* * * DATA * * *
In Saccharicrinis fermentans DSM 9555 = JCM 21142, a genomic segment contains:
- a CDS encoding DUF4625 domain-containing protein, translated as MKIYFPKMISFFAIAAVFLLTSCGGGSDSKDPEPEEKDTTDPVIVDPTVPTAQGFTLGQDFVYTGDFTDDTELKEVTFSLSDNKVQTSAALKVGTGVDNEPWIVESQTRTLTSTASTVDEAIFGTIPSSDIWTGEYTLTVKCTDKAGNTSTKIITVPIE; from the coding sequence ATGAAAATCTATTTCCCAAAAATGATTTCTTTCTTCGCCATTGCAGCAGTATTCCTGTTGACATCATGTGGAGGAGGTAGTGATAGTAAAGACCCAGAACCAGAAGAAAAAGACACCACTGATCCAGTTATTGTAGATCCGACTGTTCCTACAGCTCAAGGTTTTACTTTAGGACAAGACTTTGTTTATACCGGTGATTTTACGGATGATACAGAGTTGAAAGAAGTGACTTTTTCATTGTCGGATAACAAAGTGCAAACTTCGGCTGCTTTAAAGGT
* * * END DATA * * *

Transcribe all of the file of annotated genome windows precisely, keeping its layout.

In Saccharicrinis fermentans DSM 9555 = JCM 21142, a genomic segment contains:
- a CDS encoding DUF4625 domain-containing protein, translated as MKIYFPKMISFFAIAAVFLLTSCGGGSDSKDPEPEEKDTTDPVIVDPTVPTAQGFTLGQDFVYTGDFTDDTELKEVTFSLSDNKVQTSAALKVGTGVDNEPWIVESQTRTLTSTASTVDEAIFGTIPSSDIWTGEYTLTVKCTDKAGNTSTKIITVPIE; from the coding sequence ATGAAAATCTATTTCCCAAAAATGATTTCTTTCTTCGCCATTGCAGCAGTATTCCTGTTGACATCATGTGGAGGAGGTAGTGATAGTAAAGACCCAGAACCAGAAGAAAAAGACACCACTGATCCAGTTATTGTAGATCCGACTGTTCCTACAGCTCAAGGTTTTACTTTAGGACAAGACTTTGTTTATACCGGTGATTTTACGGATGATACAGAGTTGAAAGAAGTGACTTTTTCATTGTCGGATAACAAAGTGCAAACTTCGGCTGCTTTAAAGGT